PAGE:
After I get done with that I’ll comment, but for the most part I intend to avoid much criticism, especially of presenters that aren’t from my synod. At this point I think I’m still getting used to hearing other Lutherans talk. Until seminary I don’t think I had ever met or talked with a member of WELS or the ELS, except once I talked to a WELS pastor on the phone in Seattle. In seminary I heard a couple of ELCA professors speak at Symposia. Jim Nestingen came and spoke to us once, and then after seminary in about 2007 or 2008 I started posting on the ALPB forum and became familiar with the perspectives of ELCA dissidents. A few months to a year ago someone pointed out the Intrepid Lutherans site to me, and that may have been my first significant contact with WELS pastors. Given the fact that my experience with Lutherans outside the LCMS is limited, it seems inappropriate to begin making a lot of judgments. I have read some WELS theology–but very little; a smattering of Wauwatosa, and nothing recent. For that matter I haven’t read much conservative ELCA theology either; a paper or two by Paulson and Nestingen and a book and a couple of essays from Forde. When I think about it, I’ve read very little by professors from St. Louis over against those from Fort Wayne. I should probably just admit that I haven’t read very much theology.
Anyway the point is we often talk about different things. So until I’m familiar with the concerns that drive WELS and NALC theologians and with their vocabularies it’s hard to form an opinion.
So on to the first session:
Prof. Mark Braun (WELS, Wisconsin Lutheran College) read an essay by Prof. Mark Noll of Wheaton College which had originally been published a “American Lutherans Yesterday and Today” in First Things in 1992. Apparently they had wanted Noll to come speak at the conference. (Interesting sidenote: I went to high school in Wheaton for two years and was good friends with Noll’s son. I was aware that his dad was a respected intellectual among evangelicals, but I didn’t know how big a deal he was until I went to seminary. It’s a small world.)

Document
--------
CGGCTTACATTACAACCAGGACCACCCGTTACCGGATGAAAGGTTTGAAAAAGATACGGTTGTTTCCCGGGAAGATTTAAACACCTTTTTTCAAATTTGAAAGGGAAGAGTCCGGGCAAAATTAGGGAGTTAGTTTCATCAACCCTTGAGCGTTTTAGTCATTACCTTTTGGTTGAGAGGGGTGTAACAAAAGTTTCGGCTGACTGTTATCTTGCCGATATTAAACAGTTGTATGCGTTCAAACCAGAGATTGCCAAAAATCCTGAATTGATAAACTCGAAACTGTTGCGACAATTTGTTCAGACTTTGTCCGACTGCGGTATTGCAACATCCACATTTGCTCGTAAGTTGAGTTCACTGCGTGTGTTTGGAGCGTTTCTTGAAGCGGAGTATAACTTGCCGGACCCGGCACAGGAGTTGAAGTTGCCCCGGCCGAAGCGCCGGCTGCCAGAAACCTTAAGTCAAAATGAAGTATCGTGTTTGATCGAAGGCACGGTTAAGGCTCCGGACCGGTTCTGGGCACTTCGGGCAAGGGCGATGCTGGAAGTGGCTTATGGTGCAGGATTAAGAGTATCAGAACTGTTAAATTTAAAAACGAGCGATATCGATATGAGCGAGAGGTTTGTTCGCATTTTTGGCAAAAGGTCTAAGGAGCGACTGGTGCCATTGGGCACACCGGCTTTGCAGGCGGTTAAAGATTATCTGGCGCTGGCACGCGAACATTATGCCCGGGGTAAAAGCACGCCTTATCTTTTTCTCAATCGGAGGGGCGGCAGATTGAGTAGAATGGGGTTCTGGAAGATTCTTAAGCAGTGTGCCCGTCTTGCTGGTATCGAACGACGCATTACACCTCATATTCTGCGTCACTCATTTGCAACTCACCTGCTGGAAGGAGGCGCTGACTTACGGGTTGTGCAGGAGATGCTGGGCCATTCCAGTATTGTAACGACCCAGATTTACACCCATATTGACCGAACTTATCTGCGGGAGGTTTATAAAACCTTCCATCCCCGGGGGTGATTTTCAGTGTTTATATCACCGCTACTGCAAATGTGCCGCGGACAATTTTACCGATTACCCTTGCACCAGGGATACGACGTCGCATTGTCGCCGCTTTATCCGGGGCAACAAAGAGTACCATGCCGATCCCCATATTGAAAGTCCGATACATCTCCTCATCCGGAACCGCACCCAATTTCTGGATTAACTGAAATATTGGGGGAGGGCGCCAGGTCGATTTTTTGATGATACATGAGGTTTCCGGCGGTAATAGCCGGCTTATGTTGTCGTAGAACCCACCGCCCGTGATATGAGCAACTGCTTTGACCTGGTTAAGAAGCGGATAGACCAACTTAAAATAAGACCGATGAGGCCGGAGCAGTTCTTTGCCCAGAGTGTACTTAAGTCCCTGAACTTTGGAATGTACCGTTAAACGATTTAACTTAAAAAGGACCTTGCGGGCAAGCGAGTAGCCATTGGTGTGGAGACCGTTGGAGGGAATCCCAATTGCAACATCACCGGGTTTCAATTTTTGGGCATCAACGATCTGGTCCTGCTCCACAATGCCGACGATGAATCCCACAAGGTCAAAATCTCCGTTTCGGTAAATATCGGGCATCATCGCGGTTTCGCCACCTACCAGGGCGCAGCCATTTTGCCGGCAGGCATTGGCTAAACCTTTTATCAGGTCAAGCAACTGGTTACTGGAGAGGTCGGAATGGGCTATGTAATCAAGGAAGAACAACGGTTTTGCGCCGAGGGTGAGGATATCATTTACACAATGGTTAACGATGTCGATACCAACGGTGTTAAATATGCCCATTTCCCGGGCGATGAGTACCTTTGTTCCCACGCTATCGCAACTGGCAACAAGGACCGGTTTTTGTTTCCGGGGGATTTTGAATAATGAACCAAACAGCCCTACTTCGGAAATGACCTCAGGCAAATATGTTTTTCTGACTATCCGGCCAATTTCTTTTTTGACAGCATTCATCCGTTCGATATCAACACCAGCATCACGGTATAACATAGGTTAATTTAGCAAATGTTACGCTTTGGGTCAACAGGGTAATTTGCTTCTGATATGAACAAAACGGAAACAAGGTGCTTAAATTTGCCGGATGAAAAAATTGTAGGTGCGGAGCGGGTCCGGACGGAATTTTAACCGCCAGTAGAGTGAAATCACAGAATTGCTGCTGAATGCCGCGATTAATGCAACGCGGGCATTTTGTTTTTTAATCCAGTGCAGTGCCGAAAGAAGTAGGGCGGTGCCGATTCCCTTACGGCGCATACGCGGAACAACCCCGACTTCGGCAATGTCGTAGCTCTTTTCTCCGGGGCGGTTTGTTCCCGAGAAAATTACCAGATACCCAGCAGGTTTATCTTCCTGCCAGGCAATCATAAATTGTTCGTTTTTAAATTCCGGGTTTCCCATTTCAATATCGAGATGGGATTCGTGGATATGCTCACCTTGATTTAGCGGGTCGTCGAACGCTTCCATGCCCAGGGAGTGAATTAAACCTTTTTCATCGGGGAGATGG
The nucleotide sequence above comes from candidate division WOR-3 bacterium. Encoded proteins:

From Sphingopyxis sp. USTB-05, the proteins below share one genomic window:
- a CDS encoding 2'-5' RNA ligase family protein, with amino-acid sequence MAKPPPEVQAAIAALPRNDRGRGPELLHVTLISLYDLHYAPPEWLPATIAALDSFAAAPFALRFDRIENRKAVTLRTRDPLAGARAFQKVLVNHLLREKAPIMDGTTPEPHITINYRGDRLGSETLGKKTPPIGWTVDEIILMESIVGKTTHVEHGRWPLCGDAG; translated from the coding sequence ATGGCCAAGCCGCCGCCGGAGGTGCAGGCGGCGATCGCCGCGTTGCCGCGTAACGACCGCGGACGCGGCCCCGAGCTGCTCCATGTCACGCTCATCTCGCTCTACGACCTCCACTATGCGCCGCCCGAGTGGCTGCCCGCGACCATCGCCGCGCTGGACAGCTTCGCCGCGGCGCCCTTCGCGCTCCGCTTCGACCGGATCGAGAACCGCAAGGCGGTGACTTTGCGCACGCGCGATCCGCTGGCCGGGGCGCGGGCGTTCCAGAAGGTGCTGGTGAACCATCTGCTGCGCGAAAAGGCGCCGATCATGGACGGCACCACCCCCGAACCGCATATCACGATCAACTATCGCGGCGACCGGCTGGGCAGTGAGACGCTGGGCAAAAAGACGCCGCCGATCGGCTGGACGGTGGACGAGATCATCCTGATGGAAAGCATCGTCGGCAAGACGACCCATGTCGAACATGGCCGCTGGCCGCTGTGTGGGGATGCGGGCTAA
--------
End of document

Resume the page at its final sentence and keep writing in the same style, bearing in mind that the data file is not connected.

Notes on the Noll Paper:
Lutherans are enigmatic to Noll. A sentence from his paper that possibly provided one of the motifs of the entire conference: something to the effect of “Lutherans have both easily accomodated to American ways and never accomodated.” Noll goes on to explain what he means.
Early in American Lutheran history Muhlenberg initially complained about the desire of Lutherans in America to select their own pastors, something he attributed to “American liberty.” However, he soon accomodated and began to permit congregations to do just that. Muhlenberg accomodated to American political realities but never (at least according to Noll) to American religious norms, being unwilling to give up the reine lehre.
Schmucker, on the other hand, is the patriarch of an opposite tendency in American Lutheranism. Schmucker rejects Lutheran christological readings of OT and willingness to allegorize, as well as its willingness to take passages according to the literal sense when the literal sense offends reason. According to him the bible must be intepreted according to “common sense.” Schmucker’s revised Lutheranism was successful in making the Lutheran Church palatable outside of ethnic enclaves.